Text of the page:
Wednesday, October 29, 2008

Why you can’t believe in Dandelions (Part II) - True Love

I thought this would be a simple task, but it's turning out to be a lot longer than I first expected. So what was going to be a 2-part post will be significantly longer. I'll post as I finish sections.

In case you missed the first part, I'm claiming that a Christian worldview is most consistent with Humanity. That is, it allows for things which are integral to our being human. Belief in Please, Soup Kitchens, Science, True Love, and Dandelions are all explained best by Christianity. Naturalism, the belief that nature is all there is and all basic truths are truths of nature, offers an inadequate explanation for all these.

And without further ado, here is the first part.

True Love
Therefore shall a man leave his father and his mother, and shall cleave unto his wife: and they shall be one flesh.
– God, Genesis 2:24
You have ravished my heart, my treasure, my bride. I am overcome by one glance of your eyes, by a single bead of your necklace. How sweet is your love, my treasure, my bride! How much better it is than wine! Your perfume is more fragrant than the richest of spices.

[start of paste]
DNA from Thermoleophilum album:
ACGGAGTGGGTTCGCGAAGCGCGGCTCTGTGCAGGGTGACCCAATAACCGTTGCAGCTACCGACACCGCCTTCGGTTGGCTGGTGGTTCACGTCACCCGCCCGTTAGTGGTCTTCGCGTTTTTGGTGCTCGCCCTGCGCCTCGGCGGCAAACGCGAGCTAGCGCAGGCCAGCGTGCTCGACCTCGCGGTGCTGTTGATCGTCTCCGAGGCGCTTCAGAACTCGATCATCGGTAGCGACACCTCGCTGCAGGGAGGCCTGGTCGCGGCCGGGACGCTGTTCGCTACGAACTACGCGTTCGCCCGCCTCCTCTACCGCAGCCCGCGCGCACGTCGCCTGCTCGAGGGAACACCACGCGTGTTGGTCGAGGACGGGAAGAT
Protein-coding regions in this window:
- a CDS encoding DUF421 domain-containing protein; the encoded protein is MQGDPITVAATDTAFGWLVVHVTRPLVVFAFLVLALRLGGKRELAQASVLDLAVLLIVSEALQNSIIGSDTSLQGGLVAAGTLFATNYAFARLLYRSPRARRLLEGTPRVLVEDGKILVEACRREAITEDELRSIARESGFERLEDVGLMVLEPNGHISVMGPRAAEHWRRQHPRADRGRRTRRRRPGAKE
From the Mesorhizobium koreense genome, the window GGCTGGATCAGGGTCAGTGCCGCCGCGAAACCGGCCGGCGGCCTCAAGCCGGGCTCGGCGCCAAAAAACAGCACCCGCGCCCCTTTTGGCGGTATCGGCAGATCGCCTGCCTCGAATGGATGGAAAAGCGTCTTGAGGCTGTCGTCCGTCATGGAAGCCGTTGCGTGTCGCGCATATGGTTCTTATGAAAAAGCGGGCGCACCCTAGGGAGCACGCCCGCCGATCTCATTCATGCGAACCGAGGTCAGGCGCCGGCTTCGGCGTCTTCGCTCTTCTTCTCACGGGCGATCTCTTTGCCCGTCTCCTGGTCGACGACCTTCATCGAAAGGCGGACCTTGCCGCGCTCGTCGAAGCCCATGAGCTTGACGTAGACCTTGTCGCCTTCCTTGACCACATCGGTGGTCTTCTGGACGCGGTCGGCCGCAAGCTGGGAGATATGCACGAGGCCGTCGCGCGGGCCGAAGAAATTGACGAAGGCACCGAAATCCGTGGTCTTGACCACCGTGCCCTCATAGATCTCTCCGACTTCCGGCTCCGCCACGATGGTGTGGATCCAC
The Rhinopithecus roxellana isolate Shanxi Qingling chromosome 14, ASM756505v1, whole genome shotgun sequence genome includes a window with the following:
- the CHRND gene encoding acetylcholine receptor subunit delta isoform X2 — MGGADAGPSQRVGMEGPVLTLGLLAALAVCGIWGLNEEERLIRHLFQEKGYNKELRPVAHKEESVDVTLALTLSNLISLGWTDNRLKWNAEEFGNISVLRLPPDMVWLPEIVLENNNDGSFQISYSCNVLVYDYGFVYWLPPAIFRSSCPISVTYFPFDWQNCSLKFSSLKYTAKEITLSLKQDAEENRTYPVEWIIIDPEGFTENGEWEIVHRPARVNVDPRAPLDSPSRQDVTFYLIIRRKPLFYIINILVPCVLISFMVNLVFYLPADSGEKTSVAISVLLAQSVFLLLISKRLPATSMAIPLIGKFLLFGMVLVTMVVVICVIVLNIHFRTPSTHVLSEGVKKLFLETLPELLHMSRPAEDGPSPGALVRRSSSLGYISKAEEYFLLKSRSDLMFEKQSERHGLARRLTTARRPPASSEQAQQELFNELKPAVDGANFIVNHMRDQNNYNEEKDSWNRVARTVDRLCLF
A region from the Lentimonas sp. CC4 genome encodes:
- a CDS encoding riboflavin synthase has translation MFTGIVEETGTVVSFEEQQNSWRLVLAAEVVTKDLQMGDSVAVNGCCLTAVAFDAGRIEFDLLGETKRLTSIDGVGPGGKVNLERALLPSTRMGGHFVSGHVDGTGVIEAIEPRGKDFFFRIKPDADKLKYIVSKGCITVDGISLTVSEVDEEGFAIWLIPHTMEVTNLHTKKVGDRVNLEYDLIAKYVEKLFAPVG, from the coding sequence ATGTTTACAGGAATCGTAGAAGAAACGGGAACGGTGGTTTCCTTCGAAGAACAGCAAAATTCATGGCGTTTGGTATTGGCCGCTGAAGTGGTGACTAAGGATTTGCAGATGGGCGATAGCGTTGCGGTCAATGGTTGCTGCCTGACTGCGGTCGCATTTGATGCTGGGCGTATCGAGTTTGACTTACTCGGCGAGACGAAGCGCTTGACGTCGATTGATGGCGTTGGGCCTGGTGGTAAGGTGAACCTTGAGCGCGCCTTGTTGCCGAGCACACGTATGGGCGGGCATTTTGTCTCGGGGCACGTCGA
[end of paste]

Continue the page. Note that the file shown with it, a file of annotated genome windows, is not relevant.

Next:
– Solomon, Song of Solomon 4:9-10
That what seemd fair in all the World, seemd now
Mean, or in her summ'd up, in her containd
And in her looks, which from that time infus'd
Sweetness into my heart, unfelt before,
And into all things from her Aire inspir'd
The spirit of love and amorous delight.
-Milton, Paradise Lost V:472-477
My bounty is as boundless as the sea, my love as deep; the more I give to thee, the more I have, for both are infinite.
-Shakespeare, Romeo and Juliet, Act II, Scene II
There is no basis for true love or romance apart from God.
You can’t believe in love. Or at least in the way that it has been understood by humanity.
As an Naturalist, all you can believe about love is chemicals. Never mind about all the human things that happen when one is in love. The risk and terror of asking a girl out? Chemicals. The inexpressible joy of relationship? Chemicals. Lovesickness? Chemicals. How you felt after your first kiss? Nothing but chemicals. The terribly cheesy poetry in love letters? Chemicals for sure.